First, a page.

The head of John the Baptist
TS Elliot said “human kind cannot bear very much reality.” This story plumbs the violent depths of that truth.
John the Baptist was a shining light. He was the greatest of the Old Testament prophets. Jesus called him the greatest man born of woman (Matthew 11:11). As the summation of all the prophets who preceded him, his ministry was a preparation for Christ. With his whole being he testified “Behold the Lamb of God.”
John was the “voice” of Isaiah’s prophecy:
3The voice of him that crieth in the wilderness, Prepare ye the way of the LORD, make straight in the desert a highway for our God. 4Every valley shall be exalted, and every mountain and hill shall be made low: and the crooked shall be made straight, and the rough places plain. (Isaiah 40:3-4)
In preparation for the LORD Jesus, John would challenge both power and perversity. The lofty will be brought low and the crooked will be made straight. This puts John on a collision course with sinful rulers.
In Mark 6 we witness this collision.
John had said unto Herod, It is not lawful for thee to have thy brother’s wife. (Mark 6:18)
Herod had taken up illegally with his sister-in-law. Presumably he thought kings could do as they pleased. John was there to remind him – the lofty will be brought low and the crooked shall be straightened. For this dose of truth, John was imprisoned. Mark tells us that it was “for Herodias’ sake” that Herod made the arrest (v17). Herod himself “feared John, knowing that he was a just man and an holy.” (v20). He protected John from his wife, Herodias, for she wanted him dead from the beginning.
Yet Herod’s own response was fascinating. He watched and learnt from John with great interest. Verse 20 says he “observed him; and when he heard him, he did many things, and heard him gladly.”
Herod actually allows his prisoner to continue preaching. More than this, he listens. Even more, he gladly returns again and again. We know that John preached repentance fiercely. We know he had been saying both publicly and privately that Herod should give up Herodias. John touched a red-raw nerve with Herod and yet he was compelled to listen.
John’s preaching put him into a spin. That’s the sense of Herod “doing may things” in verse 20. He is turning every which way. He is folding his hands, his stomach is knotting, he’s shuffling from foot to foot. It’s excruciating but he knows he is being addressed by Truth with a capital T. What will he do?
Well, that’s the problem. He doesn’t do anything. He listens. He gladly listens. But he never responds. He is paralyzed by indecision. But Herodias, his wife, is not. She takes advantage of “a convenient day” (v21) and pounces.
Herod on his birthday made a supper to his lords, high captains, and chief estates of Galilee; 22And when the daughter of the said Herodias came in, and danced, and pleased Herod and them that sat with him, the king said unto the damsel, Ask of me whatsoever thou wilt, and I will give it thee. 23And he sware unto her, Whatsoever thou shalt ask of me, I will give it thee, unto the half of my kingdom.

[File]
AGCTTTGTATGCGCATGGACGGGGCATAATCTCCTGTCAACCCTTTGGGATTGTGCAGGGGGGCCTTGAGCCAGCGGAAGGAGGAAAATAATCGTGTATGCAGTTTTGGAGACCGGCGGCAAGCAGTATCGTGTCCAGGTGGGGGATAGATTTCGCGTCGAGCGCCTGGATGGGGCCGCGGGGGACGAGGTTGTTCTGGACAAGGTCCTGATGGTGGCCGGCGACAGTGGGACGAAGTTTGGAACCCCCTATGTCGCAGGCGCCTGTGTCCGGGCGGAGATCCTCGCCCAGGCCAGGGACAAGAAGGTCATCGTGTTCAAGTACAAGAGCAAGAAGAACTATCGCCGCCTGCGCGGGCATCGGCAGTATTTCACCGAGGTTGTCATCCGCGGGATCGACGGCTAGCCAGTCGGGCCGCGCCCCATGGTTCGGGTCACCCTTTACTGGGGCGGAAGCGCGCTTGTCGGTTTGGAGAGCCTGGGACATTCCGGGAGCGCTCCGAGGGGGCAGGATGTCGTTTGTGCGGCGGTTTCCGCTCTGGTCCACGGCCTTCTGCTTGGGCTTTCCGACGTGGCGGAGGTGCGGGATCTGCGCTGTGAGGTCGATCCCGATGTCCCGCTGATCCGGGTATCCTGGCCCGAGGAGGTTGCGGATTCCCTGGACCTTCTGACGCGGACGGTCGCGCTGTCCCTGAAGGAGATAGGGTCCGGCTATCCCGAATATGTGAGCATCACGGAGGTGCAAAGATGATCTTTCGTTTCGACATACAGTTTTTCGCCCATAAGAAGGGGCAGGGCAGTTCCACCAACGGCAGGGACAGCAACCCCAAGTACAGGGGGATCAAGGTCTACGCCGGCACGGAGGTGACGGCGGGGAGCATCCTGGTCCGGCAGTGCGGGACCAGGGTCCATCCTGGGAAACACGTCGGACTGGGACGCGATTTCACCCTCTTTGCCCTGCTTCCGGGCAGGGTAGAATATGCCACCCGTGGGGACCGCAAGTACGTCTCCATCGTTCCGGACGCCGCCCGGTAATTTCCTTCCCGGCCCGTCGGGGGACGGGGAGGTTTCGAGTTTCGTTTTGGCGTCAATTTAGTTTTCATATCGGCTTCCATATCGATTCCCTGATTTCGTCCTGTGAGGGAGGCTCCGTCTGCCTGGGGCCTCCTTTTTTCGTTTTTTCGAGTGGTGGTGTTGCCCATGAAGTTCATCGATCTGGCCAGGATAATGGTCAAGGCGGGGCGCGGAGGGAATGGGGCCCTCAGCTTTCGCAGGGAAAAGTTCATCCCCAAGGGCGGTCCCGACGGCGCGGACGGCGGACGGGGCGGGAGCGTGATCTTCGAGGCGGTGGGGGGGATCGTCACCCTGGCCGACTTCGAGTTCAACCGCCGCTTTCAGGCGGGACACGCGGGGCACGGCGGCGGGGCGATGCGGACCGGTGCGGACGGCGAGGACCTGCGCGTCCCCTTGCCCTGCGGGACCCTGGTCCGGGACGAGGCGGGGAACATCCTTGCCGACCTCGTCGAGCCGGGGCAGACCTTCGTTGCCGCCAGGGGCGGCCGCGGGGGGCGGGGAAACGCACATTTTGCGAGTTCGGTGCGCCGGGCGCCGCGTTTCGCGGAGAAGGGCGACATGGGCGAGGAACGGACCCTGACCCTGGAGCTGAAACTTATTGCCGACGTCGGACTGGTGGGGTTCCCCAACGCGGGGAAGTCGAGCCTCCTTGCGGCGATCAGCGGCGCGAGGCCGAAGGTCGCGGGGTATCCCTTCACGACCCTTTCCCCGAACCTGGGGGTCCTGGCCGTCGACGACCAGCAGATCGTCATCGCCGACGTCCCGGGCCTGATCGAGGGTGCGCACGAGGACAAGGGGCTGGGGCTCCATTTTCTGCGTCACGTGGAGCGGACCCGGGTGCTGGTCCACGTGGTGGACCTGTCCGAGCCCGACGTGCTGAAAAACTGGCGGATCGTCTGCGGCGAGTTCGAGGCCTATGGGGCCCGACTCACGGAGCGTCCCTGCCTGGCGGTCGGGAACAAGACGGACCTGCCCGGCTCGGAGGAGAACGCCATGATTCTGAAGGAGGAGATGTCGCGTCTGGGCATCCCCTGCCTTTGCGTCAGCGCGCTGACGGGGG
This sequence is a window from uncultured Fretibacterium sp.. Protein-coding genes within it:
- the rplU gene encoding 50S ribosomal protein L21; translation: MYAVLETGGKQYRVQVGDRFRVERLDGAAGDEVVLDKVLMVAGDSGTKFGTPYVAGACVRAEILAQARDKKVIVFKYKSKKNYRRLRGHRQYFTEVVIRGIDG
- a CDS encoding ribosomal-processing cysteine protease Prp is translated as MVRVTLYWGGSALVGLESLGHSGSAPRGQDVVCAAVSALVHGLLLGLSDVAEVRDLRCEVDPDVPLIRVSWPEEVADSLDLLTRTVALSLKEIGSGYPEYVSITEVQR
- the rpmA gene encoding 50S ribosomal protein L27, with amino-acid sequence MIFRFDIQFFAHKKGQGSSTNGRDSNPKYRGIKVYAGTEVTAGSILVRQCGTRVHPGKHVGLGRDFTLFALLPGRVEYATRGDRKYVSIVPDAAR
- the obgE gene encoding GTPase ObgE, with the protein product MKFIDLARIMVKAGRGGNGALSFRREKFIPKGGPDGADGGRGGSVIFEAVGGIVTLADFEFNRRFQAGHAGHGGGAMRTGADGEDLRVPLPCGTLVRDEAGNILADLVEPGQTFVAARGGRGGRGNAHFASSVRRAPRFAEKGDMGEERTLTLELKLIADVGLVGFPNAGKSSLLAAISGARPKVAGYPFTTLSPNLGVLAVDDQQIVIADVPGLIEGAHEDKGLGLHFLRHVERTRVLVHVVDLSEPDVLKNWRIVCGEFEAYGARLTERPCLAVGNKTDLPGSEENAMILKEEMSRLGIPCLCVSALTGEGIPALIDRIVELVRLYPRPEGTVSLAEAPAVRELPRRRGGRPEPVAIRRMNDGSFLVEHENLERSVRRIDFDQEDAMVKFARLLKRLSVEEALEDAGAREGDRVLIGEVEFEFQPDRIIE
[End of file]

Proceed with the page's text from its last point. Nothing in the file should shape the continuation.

At this party the wine was flowing, the socialites were chattering away and Herdoias’ teenage daughter was doing the ancient equivalent of a pole dance. This pleased Herod and the guests, and with a stupid, drunken oath Herod puts everything on the line. The girl doesn’t know how to answer, but her mother does. Instantly she tells her duaghter what to ask for:
The head of John the Baptist. 25And she came in straightway with haste unto the king, and asked, saying, I will that thou give me by and by in a charger the head of John the Baptist.
Here is the defining moment of Herod’s life. What will win? On the one hand there is the truth he has heard from God – truth which he cannot deny. On the other there is an illicit relationship, drunken revelry, his state of arousal and the fear of losing face.
Well this mighty ruler shows himself to be pathetically ruled by forces beyond him.
the king was exceeding sorry; yet for his oath’s sake, and for their sakes which sat with him, he would not reject her. 27And immediately the king sent an executioner, and commanded his head to be brought: and he went and beheaded him in the prison, 28And brought his head in a charger, and gave it to the damsel: and the damsel gave it to her mother.
John had loved Herod more than anyone else in Herod’s life. John told him the truth. Herod liked to listen. But he did nothing. Eventually he cut off the head of the man who warned him.
This is our natural response to truth. We are shocked, we are intrigued, we are thrown into a spin. But if we remain paralyzed by indecision we will find it psychologically impossible to tolerate both the truth and the falsehood of our lives. Something will have to give. Naturally, we all want to silence the truth. Jesus told people in His day that they were always killing prophets (verses). They didn’t chop off heads and put them on serving dishes, but they resisted the truth whenever it was offered. Human beings cannot handle too much reality.
When Herod finally met Jesus, Luke writes:
Herod was exceeding glad: for he was desirous to see Jesus of a long season, because he had heard many things of him; and he hoped to have seen some miracle done by him. Then he questioned with him in many words; but he answered him nothing. (Luke 23:8-9)
The Word of God gives Herod the silent treatment. This is the ultimate judgement of truth-haters. Flee from the Truth and at some point the Truth will let you go all the way to the outer darkness.
All of which makes us consider very seriously- how are we receiving the word? Perhaps, re-examine the parable of the four soils: Are we hardened to the word? Rootless and shallow? Choked by worry, wealth and wanting? Or do we welcome the word?